Assuring Trust in a Converging Life Sciences Ecosystem: The Emerging Role of Quality Assurance

4 Feb 2019
by Chirajeet Sengupta, Nitish Mittal

The life sciences industry is facing an inflection point. While patients and consumers have a fundamental trust deficit for a variety of reasons (adverse events, pricing, drug recalls, slow drug development efforts, and GxP compliance), healthcare and life sciences entities are converging (payers and providers coming together, Pharmacy Benefit Managers (PBMs) being disintermediated, and pharmaceutical firms collaborating with payers and providers). The healthcare and life sciences ecosystem is evolving and simplifying around patients as the core constituent. This change has a number of implications for stakeholders, particularly life sciences firms, which now need to interact closely and work collaboratively with different parts of the ecosystem to drive enhanced value through care outcomes and cost efficiency.

The primary determinants of success in this journey are driving patient outcomes and building trust within the broader ecosystem. Therefore, the orientation has to be adjusted to focus on improving care outcomes for patients (both improved healthcare and a superior experience) and business outcomes for other ecosystem participants (streamlining healthcare costs and improving access to care).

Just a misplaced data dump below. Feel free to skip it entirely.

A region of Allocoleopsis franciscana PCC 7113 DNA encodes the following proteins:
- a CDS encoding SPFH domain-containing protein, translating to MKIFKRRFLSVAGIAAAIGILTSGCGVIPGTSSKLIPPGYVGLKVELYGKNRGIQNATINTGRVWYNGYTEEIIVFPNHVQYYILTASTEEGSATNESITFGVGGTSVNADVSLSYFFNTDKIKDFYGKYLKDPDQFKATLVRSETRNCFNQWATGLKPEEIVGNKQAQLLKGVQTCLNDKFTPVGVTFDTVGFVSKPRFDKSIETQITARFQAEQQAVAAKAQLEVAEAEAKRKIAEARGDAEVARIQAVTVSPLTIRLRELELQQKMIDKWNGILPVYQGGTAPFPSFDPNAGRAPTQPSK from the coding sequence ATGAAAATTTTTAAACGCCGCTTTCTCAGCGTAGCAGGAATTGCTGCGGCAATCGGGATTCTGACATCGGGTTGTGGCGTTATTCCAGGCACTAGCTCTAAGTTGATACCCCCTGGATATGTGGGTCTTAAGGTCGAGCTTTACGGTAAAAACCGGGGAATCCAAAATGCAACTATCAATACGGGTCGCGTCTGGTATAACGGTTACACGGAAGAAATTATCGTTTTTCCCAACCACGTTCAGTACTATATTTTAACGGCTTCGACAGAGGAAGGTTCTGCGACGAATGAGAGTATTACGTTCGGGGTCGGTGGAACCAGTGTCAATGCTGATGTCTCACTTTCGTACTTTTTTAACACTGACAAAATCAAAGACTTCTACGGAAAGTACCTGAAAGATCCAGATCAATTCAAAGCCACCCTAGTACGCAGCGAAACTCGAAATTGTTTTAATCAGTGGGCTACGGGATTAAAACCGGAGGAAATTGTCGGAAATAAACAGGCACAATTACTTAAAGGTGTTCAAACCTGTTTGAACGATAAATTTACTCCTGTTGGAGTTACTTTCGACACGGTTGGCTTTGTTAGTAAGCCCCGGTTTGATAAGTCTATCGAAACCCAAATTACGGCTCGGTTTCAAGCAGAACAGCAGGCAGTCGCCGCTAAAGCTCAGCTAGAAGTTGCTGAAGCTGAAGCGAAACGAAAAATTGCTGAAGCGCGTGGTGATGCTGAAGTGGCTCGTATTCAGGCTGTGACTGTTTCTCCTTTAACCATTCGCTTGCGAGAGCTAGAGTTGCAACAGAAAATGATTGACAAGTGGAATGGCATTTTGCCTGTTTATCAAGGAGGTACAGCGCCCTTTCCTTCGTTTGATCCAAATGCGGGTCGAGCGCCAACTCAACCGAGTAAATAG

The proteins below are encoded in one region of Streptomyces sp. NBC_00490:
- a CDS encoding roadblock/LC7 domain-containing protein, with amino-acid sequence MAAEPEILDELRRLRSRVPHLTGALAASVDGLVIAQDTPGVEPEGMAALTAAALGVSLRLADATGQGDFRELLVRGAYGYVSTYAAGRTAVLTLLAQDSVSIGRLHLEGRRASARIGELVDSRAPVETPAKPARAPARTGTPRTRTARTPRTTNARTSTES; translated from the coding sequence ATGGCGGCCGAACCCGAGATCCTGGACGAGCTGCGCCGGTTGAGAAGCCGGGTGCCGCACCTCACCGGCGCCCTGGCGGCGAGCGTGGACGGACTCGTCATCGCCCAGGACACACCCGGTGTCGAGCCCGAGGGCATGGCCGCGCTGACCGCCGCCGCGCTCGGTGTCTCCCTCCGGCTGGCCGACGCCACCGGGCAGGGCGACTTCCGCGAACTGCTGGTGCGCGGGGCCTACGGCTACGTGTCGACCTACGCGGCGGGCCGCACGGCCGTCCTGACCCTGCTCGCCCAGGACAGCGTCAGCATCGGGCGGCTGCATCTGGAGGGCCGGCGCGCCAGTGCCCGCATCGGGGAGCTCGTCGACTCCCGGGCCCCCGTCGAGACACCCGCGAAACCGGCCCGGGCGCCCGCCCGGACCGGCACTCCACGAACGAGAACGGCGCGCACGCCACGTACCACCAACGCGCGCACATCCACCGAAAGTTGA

Owing to these changes, the traditional QA function in life sciences is evolving. It has been characterized by a siloed approach built on disparate platforms, fragmented technology stacks, and varying value approaches. But as life sciences firms pivot to the B2C model and value-based care positioning, the QA function will have to change to support a leaner and more flexible approach. In this whitepaper, we focus on the Four Es of the new care business model and their impact on enterprise QA:

  • Enabling the data ecosystem
  • Elevating R&D and clinical trials
  • Engaging patient communities
  • Enhancing drug quality and safety

For the QA function to evolve, it essentially needs to progress from a siloed structure to an orchestrator. The whitepaper also explores what is needed to build this future model of QA with the help of a set of illustrative use cases within the life sciences industry focused on the data ecosystem, clinical trials, patient engagement, and drug quality and safety (pharmacovigilance). It also focuses on the characteristics of a best-in-class QA platform for life sciences and the evolving role of QA in the future of life sciences focused on the ecosystem, domain, and platform tenets.


Application Services

Life Sciences IT Services (ITS)


Page Count: 19